Apart from participating in the demonstration itself, these groups set up stalls on Ketagalan Boulevard with materials about their organizations to distribute. An exhibit regarding anti-nuclear issues was also set up. The march itself was festive, with music, drumming, and slogans calling for “Breaking up with nuclear power” and embracing green energy. 

Photo credit: Brian Hioe

Third Force parties such as the New Power Party (NPP), Social Democratic Party (SDP), Taiwan Statebuilding Party (also known as the Radical Party), Free Taiwan Party, and Trees Party, were also present. Notably, politicians of these parties present came from all over Taiwan for the event. At the end of the march, politicians from these parties gave speeches.

Significantly, a number of DPP politicians were also present. Current president Tsai Ing-wen and former premier and Tainan mayor William Lai, who are currently contending each other for the DPP’s presidential nomination in 2020 elections, made appearances at the demonstration. Tsai had announced her visit ahead of time, something which led to strong reactions from KMT-affiliated pro-nuclear activists. More surprising was a visit by Lai, who like Tsai also probably hoped to appeal to youth activists in making an appearance at the demonstration, and likely did not wish to be out-staged by Tsai.

Tsai Ing-wen holding a press conference at the demonstration. Photo credit: Brian Hioe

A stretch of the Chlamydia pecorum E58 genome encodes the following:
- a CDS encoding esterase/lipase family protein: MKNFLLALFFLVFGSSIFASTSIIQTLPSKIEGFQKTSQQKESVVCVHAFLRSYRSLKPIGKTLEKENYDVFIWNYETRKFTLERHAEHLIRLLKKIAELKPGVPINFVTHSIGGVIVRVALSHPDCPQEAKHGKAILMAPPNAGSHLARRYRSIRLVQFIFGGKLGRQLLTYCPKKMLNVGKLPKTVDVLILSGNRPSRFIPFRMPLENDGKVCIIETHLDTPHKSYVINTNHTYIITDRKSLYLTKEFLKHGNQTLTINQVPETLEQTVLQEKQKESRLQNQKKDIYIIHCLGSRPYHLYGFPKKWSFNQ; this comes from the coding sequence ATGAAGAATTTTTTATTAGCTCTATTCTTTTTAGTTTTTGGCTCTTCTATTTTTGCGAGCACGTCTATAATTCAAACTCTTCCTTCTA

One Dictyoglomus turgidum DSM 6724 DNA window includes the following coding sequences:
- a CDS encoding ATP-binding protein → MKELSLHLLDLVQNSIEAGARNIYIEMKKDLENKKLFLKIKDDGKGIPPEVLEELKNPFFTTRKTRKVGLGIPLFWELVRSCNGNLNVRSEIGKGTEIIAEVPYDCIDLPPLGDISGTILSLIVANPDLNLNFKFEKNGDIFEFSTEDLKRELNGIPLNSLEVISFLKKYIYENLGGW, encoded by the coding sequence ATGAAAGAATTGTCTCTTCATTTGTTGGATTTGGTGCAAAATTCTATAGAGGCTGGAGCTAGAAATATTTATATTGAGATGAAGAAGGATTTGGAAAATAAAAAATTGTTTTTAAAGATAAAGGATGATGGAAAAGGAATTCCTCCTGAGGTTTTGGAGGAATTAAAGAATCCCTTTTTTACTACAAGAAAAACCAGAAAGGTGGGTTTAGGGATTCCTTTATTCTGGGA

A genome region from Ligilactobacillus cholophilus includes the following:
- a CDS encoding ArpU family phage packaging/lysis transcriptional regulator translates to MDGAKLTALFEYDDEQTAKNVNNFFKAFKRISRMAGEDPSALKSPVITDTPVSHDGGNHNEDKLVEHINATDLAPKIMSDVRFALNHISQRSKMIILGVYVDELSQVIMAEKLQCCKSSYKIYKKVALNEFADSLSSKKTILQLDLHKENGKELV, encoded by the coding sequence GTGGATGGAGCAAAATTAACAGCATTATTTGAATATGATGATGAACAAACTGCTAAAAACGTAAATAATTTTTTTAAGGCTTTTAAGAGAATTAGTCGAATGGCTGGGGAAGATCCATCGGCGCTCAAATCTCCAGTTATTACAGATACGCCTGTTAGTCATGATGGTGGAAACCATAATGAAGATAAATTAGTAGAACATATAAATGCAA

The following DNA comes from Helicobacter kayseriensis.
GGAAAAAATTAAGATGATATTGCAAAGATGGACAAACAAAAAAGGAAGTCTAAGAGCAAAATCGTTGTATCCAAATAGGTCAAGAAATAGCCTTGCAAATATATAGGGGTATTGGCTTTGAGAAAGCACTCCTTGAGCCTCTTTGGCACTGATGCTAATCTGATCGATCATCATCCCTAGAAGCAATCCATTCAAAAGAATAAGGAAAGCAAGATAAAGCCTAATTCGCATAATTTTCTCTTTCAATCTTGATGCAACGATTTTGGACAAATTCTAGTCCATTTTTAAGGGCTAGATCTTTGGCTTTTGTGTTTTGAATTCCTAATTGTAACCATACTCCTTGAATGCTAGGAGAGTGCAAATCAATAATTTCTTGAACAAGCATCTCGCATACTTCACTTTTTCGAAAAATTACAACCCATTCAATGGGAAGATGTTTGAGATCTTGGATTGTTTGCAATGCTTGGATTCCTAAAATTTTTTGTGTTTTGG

Tsai walked the length of the demonstration before holding a press conference reemphasizing her commitment to phasing out nuclear energy in Taiwan, whereas Lai made an appearance with other DPP politicians before making a speech. Tsai later joined the march when it began, although this caused some chaos within the demonstration because of police surrounding Tsai and reporters jostling to take photos of Tsai. Lai did not follow suit. Some later accused both of seeking to co-opt the demonstration for their electoral benefit.

After the referendum results of nine-in-one elections last year, the Tsai administration has stated that it was still committed to phasing out nuclear energy in Taiwan, seeing as the referendum result removed the current legal deadline on phasing out nuclear energy, but was not explicitly in favor of nuclear energy. This has led to outrage from pro-nuclear advocates, who see the Tsai administration is shrugging off the demands of the referendum, hence their present push for further referendums on nuclear-related issues. At the same time, it is to be questioned whether the Tsai administration had genuinely taken any steps to phase out nuclear energy by the 2025 deadline, seeing as this would be one year after Tsai leaves office, even if Tsai was elected.

Photo credit: Brian Hioe

As such, it may not be surprising that Tsai and Lai were protested by some within the demonstration today, with some shouting slogans at them or holding up banners, only to be forcibly pushed away by police. This was not only with regard to demands that Taiwan phase out nuclear energy, but also criticisms of Tsai and Lai for allowing the Daguan eviction to take place under their watch.

More generally, it is to be seen what the next steps for Taiwan’s anti-nuclear movement will be. One observes an increase in participation in the demonstration this year, probably as a reaction to the results of the referendum last year. Yet anti-nuclear advocates themselves call for another referendum against nuclear energy to be held and, given the results of referendum voting last year, with plans to hold a referendum against nuclear energy and a referendum regarding nuclear waste disposal, it is to be seen whether this will be a successful strategy or one that results in another round of defeats for the anti-nuclear movement and progressive civil society writ large.

No more articles